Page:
Summer’s been a bit of a washout here, but it turns out that the hot start and wet middle and end of the season have meant that the plum harvest this year has been stupendous. (So has the wasp harvest, so be careful if you’re collecting your own.) I don’t have my own plum tree, but I’ve been scrumping plums from trees in a neighbour’s garden across the green that overhang a footpath, eating them at friends’ houses, and buying bushels of the things at the market.
Greengages are my favourite English plum. They’re (surprise!) pale green, extraordinarily sweet, and wonderfully juicy, with golden flesh when ripe. Like Victoria plums, they’re perfect for jam-making, keeping a lovely plummy fragrance when cooked down. They’re very obliging fruits; they’re full of pectin, so you won’t need to add any setting agents to the jam; and you don’t even need to stone them before cooking, as the stones will loosen themselves for you as the fruit cooks down, floating to the top of the jam so you can skim them off as they bob to the surface.
I like the pure plum flavour you get from this jam, but some people like to add a vanilla pod to the saucepan for some extra fragrance. For me, it’s not the best use of an expensive pod; this jam just employs greengages, water and sugar, and it’s none the worse for that. When selecting your greengages, try to find fruits which are ripe but not over-squishy, and reject any with bruises or mouldy bits, as this will affect the length of time your jam will keep once opened.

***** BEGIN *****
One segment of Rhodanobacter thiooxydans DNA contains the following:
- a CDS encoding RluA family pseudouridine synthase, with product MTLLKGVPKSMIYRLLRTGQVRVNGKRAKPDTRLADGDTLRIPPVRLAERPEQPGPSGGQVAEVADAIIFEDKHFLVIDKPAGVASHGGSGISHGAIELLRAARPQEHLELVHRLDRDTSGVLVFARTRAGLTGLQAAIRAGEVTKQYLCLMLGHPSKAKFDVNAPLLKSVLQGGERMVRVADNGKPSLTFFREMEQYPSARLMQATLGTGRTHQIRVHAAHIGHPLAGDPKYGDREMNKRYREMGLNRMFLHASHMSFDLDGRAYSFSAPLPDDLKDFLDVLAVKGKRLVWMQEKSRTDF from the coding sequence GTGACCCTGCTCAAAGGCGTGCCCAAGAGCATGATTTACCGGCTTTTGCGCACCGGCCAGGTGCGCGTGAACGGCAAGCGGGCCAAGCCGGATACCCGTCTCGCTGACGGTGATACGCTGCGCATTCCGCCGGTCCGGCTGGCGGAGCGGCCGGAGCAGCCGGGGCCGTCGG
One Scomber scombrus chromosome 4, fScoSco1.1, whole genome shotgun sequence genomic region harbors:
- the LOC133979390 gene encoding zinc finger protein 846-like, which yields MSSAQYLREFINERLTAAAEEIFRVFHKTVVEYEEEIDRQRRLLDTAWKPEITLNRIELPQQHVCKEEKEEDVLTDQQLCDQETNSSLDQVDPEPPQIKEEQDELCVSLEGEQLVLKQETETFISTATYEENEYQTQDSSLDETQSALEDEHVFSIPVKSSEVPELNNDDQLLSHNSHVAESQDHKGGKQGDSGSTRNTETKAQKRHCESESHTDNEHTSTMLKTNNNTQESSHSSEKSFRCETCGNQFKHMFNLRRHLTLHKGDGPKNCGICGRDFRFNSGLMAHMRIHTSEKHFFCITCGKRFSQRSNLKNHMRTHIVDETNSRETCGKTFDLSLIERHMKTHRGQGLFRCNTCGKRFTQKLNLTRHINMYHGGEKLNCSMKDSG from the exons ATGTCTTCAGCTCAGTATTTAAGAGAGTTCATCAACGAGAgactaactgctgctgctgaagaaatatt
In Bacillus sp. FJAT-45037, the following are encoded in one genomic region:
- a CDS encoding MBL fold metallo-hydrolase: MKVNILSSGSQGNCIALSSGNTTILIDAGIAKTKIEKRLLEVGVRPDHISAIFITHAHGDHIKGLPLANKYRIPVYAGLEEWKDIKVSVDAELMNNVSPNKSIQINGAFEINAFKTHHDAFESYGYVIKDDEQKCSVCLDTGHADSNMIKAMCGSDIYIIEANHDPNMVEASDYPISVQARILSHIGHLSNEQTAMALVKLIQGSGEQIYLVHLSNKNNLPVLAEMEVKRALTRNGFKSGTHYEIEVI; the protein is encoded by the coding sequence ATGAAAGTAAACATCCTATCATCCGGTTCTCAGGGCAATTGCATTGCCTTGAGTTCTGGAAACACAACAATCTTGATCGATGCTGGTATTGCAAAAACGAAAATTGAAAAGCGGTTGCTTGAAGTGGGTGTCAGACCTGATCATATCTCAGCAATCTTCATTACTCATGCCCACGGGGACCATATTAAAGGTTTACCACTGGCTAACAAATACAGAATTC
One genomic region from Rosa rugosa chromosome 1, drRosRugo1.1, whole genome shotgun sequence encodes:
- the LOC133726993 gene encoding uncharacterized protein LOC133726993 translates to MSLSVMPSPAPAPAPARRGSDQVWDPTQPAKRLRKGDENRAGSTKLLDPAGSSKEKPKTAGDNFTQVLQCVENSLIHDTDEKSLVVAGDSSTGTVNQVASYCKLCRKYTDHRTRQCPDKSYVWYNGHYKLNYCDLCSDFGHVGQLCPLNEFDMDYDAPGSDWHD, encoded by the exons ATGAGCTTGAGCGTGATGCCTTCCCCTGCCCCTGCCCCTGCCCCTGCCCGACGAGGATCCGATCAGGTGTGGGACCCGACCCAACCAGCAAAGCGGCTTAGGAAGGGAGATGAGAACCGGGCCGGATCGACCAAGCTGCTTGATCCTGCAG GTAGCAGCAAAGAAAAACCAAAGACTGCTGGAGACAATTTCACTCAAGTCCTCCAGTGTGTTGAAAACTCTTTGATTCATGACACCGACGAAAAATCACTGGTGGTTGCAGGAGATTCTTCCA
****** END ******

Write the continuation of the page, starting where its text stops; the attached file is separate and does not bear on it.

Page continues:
I find it hard to think about preserves (especially fruit ones) in terms of kilogrammes and litres, so I’m afraid you’ll need to dig out the imperial weights for this one. To make jam from 2lb of ripe greengages, making about 3lb jam, you’ll need:
1½ lb granulated sugar
½ pint water
Sterilise some jars before you begin. Put the whole greengages and the water in a large pan, and simmer for 20 minutes, stirring occasionally, until the fruits are very soft. Pour in the sugar, stir well and simmer hard, fishing out the stones as they bob to the surface, until the mixture reaches a jam set (it should measure 110°C on a jam thermometer; if you don’t have one, just dribble a bit of the jam onto a cold saucer and check that it’s reached a jammy texture). Skim any scum off the surface and pour into the sterilised jars, sealing immediately.
This is, of course, gorgeous on toast, crumpets or a croissant; my favourite thing to do with this jam is to dollop a big tablespoonful into the middle of a bowl of plain yoghurt for breakfast.